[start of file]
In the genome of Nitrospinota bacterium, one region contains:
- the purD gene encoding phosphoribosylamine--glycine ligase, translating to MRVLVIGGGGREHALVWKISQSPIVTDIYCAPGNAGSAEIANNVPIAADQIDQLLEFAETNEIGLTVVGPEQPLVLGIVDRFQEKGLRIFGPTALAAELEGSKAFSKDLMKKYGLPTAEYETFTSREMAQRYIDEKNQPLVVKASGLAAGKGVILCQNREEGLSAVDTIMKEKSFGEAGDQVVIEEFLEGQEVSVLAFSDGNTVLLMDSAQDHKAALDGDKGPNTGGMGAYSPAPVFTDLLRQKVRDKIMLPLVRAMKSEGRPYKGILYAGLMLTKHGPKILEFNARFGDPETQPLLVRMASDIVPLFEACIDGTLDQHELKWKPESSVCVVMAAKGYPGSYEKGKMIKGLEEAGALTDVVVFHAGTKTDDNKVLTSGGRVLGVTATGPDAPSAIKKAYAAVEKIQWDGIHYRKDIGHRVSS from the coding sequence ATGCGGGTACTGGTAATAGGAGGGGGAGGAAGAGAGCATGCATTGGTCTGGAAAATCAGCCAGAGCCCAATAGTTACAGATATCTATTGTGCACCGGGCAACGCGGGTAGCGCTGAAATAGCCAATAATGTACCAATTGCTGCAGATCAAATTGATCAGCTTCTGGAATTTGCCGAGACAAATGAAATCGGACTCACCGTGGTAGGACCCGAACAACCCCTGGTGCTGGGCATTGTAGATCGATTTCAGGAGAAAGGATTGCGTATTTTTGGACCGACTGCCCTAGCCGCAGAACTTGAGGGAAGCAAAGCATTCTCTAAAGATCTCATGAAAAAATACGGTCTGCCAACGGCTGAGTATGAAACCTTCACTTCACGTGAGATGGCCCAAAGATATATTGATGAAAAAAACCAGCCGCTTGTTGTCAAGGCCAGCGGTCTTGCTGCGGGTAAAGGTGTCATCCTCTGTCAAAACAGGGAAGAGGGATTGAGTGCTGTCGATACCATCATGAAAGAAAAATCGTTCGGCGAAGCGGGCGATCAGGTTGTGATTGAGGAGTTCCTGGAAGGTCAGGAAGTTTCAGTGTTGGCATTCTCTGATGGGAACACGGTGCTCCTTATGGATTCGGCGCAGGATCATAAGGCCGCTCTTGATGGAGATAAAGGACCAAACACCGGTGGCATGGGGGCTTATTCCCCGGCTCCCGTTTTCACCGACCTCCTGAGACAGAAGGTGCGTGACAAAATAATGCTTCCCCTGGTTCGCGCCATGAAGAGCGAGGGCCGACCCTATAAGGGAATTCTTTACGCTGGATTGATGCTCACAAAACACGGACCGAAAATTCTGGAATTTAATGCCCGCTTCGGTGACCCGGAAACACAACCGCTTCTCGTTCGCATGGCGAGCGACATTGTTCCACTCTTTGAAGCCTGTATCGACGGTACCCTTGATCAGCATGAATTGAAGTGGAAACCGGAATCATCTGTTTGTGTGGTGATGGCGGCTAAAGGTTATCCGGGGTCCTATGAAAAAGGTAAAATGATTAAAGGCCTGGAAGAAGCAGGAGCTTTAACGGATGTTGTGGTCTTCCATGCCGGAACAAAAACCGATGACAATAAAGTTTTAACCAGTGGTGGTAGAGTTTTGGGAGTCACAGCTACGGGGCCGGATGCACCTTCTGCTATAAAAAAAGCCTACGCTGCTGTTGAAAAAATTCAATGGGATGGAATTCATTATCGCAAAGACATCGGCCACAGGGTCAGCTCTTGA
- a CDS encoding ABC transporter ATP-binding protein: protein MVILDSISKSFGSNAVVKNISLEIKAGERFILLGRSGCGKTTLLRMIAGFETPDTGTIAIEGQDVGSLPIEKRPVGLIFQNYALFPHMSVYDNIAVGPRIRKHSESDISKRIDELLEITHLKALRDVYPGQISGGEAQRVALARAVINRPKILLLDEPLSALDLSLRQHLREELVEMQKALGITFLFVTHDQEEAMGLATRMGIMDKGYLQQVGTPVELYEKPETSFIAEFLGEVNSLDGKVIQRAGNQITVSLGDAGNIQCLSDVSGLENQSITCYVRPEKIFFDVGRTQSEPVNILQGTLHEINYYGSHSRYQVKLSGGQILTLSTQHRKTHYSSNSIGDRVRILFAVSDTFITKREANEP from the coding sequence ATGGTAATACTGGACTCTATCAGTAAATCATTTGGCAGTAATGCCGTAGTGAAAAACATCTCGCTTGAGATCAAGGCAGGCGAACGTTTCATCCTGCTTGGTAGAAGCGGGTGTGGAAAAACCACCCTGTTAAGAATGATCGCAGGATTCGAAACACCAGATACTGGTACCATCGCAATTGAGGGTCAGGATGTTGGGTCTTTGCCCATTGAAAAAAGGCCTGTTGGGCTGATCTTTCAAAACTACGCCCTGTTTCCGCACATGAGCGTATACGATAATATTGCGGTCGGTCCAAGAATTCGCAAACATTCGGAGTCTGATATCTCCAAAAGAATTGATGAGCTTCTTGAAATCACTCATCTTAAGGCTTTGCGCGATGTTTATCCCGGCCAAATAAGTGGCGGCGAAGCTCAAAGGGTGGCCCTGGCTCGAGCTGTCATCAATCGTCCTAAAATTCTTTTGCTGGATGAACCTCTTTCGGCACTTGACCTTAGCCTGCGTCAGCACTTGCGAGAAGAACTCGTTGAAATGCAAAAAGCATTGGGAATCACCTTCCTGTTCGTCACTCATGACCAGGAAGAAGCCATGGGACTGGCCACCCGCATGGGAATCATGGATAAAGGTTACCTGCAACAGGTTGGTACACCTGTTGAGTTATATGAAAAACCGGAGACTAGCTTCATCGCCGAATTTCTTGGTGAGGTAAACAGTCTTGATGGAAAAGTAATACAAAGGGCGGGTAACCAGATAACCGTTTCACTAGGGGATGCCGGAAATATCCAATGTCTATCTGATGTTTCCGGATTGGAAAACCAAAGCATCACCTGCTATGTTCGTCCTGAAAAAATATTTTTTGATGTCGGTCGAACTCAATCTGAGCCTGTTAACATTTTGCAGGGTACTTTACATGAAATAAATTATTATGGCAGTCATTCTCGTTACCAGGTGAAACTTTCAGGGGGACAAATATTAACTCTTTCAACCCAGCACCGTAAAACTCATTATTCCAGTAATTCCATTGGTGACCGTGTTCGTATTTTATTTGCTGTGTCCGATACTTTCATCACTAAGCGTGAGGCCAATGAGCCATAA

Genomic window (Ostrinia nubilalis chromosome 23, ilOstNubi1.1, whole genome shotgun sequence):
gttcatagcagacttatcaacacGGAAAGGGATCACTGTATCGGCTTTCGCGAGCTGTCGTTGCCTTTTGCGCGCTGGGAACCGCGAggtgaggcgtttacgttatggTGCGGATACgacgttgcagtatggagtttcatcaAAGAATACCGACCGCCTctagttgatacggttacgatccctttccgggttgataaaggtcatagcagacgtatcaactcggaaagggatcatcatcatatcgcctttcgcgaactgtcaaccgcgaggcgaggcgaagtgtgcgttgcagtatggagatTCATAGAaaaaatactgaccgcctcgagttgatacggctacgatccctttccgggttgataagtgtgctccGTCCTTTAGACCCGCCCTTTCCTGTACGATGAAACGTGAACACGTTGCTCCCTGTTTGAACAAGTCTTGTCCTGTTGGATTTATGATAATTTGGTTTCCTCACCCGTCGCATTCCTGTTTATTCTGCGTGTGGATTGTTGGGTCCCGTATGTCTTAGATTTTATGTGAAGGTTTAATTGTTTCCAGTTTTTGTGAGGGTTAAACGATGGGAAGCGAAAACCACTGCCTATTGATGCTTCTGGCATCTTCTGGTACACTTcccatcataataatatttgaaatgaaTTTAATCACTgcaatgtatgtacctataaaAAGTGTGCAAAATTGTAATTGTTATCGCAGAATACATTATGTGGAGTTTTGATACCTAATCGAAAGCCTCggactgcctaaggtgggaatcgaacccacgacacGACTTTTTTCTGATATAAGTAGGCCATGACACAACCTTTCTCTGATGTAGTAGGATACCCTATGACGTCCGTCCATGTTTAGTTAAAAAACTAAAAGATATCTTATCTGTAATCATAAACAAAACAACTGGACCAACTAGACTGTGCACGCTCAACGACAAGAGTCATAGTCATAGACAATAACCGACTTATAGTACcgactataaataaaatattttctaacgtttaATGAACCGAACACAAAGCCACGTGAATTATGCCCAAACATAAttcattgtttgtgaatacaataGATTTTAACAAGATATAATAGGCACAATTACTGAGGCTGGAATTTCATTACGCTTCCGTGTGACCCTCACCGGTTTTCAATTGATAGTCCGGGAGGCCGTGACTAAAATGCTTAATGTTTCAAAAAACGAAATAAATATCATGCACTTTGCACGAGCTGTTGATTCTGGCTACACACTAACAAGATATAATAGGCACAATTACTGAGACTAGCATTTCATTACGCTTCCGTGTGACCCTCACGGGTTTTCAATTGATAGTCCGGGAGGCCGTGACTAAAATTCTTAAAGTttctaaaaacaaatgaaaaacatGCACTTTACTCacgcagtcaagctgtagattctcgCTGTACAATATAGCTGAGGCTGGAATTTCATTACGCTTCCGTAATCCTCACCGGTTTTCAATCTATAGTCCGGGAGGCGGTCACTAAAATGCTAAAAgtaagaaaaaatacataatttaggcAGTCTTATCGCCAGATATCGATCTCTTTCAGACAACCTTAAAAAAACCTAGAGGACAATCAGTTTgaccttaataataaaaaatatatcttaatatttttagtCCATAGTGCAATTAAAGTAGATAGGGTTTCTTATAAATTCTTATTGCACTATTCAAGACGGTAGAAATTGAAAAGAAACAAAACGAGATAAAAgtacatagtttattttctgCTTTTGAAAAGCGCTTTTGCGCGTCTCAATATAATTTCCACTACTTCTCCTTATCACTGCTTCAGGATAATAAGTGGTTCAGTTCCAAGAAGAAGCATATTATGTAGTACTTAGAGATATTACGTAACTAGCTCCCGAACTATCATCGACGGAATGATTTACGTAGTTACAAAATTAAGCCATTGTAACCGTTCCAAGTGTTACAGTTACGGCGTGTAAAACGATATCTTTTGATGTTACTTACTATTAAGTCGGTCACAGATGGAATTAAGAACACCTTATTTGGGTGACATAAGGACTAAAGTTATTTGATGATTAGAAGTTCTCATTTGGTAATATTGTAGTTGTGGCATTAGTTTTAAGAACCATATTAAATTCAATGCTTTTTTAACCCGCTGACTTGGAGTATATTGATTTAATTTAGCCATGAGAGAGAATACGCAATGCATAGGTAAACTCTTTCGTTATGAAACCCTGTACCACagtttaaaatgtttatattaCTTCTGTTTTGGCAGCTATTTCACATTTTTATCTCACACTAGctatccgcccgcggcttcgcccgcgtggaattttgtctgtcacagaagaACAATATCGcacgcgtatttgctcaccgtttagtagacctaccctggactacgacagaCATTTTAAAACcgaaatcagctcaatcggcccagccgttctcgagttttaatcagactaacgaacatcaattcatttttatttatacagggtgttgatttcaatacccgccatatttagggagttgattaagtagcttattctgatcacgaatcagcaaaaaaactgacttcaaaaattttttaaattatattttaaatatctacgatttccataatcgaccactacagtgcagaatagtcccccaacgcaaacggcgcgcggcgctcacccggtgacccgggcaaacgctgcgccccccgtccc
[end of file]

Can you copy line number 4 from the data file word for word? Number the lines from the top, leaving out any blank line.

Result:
Genomic window (Ostrinia nubilalis chromosome 23, ilOstNubi1.1, whole genome shotgun sequence):